Multidisciplinary Approach to Reducing Complications of Complex Spine Surgery
Minor and major complication rates are known to be quite high – as high as 70% – in adults who undergo surgery to treat complex spinal deformities.
What can be done to decrease adverse outcomes in these patients? At NYU Langone, the answer is preoperative case conferences, initiated in February 2019. This approach is common in medical specialties, but not often utilized in spine surgery.
The multidisciplinary team members participating in the case conferences include clinical specialists in orthopaedic spine surgery, neurosurgery, anesthesia, intraoperative monitoring neurology, and neurological intensive care. The team meets weekly to:
- Review high-risk spinal deformity cases
- Determine which patients are the best candidates for surgery
- Develop comprehensive, multidisciplinary treatment plans
To determine whether the multidisciplinary case conference approach has been effective, the team evaluated outcomes in high-risk spinal deformity patients who had undergone surgery between January 1, 2017, and October 31, 2020, at NYU Hospital for Joint Diseases/NYU Langone Orthopedic Hospital. Patients referred for presentation at the case conference had at least 1 of the following criteria:
- 8+ levels fused
- Osteoporosis with 4+ levels fused
- 3-column osteotomy
- Anterior revision of the same lumbar level
- Severe myelopathy
- Scoliosis (>75°)
- Kyphosis (>75°) with planned significant correction
The study included 263 patients:
- 167 had undergone spine surgery before the conference began (ie, surgery before February 19, 2019)
- 96 who had undergone spine surgery after the conferences began (ie, surgery after February 19, 2019)
Patients in the before-conference group were an average of 54.6 years old, while the after-conference group were an average of 60 years old. The after-conference group had a lower BMI than the before-conference group: 27.1 vs 28.9. Both groups had similar demographics, with a majority of female patients in each (about 70%); similar comorbidity rates, based on the Charleson Comorbidity Index; and similar ASA classifications.
The primary endpoints were complications (intraoperative and perioperative), 30- and 90-day readmission rates, and 30- and 90-day reoperation rates.
The after-conference group showed decreased levels of blood loss and fewer intraoperative complications, deep surgical site infections, and postoperative motor deficits compared with the before-conference group. Readmission and reoperation rates were also lower in the after-conference group at both timepoints studied, 30 days and 90 days after surgery:
- Readmission at 30 days: 3.1% for the after-conference group and 10.2% for the before-conference group (P=0.038)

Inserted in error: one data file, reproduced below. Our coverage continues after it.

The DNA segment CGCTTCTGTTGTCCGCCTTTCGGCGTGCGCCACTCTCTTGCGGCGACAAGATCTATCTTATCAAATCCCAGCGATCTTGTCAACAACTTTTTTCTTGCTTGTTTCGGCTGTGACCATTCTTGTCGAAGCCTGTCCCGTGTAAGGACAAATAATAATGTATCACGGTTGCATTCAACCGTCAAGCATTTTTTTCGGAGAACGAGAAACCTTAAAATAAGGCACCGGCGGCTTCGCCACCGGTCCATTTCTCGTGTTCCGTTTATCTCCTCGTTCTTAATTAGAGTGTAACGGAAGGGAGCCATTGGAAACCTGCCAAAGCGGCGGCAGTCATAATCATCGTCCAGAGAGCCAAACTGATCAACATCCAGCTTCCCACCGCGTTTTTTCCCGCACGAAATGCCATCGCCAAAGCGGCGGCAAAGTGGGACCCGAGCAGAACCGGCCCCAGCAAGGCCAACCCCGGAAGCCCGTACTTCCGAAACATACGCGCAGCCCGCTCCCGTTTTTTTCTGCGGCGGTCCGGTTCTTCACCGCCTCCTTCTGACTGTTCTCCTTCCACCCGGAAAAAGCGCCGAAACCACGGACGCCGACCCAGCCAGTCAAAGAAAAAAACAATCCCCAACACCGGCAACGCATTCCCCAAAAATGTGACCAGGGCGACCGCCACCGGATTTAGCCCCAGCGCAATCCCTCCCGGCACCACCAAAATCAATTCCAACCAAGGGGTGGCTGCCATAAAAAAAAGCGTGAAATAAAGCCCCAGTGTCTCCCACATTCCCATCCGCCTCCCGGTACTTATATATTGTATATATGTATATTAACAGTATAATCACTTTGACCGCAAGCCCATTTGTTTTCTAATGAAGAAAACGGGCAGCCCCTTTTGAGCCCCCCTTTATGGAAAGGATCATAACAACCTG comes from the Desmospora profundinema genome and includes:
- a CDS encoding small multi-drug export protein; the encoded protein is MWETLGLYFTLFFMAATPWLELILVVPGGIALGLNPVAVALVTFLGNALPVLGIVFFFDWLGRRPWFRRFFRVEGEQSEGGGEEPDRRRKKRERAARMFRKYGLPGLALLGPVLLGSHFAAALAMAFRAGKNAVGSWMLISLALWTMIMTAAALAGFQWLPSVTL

- Readmission at 90 days: 6.3% for the after-conference group and 15.0% for the before-conference group (P=0.035)
- Reoperations at 30 days: 2.1% for the after-conference group and 8.4% for the before-conference group (P=0.040)
- Reoperations at 90 days: 3.1% for the after-conference group and 12.0% for the before-conference group (P=0.014)
Other factors, such as operative time, length of stay, postoperative transfusion, and neuromonitoring signal loss, were similar between groups.
These findings were presented at the 2022 Annual Meeting of the American Academy of Orthopaedic Surgeons.
The researchers concluded that instituting a multidisciplinary case conference for complex spine surgery patients resulted in decreased 30- and 90-day reoperation and readmission rates as well as fewer intraoperative complications and postoperative deep surgical site infections.
“Spinal deformity surgery is one of the most complicated and high-risk operations in our field,” said the study’s senior author, Charla R. Fischer, MD. Dr. Fischer is an Associate Professor in the Department of Orthopaedic Surgery at NYU Grossman School of Medicine. She is also the Director of Quality and Patient Safety in the Division of Spine Surgery at NYU Langone.
“This single-center study shows how impactful multidisciplinary conferences are before high-risk, complex spinal deformity surgeries. It’s critical for institutions to develop this protocol to achieve the best outcomes for their patients.”
Norris Z, Zabat MA, Ashayeri K, Patel H, Mottole NA, Balouch E, O’Connell BK, Maglaras C, Protopsaltis TS, Buckland AJ, Raman T, Fischer CR. Multidisciplinary Conference for Complex Surgery Leads to Improved Quality and Safety (Paper 664). Presented at the American Academy of Orthopaedic Surgeons’ 2022 Annual Meeting, March 22-26, 2022, Chicago, Illinois.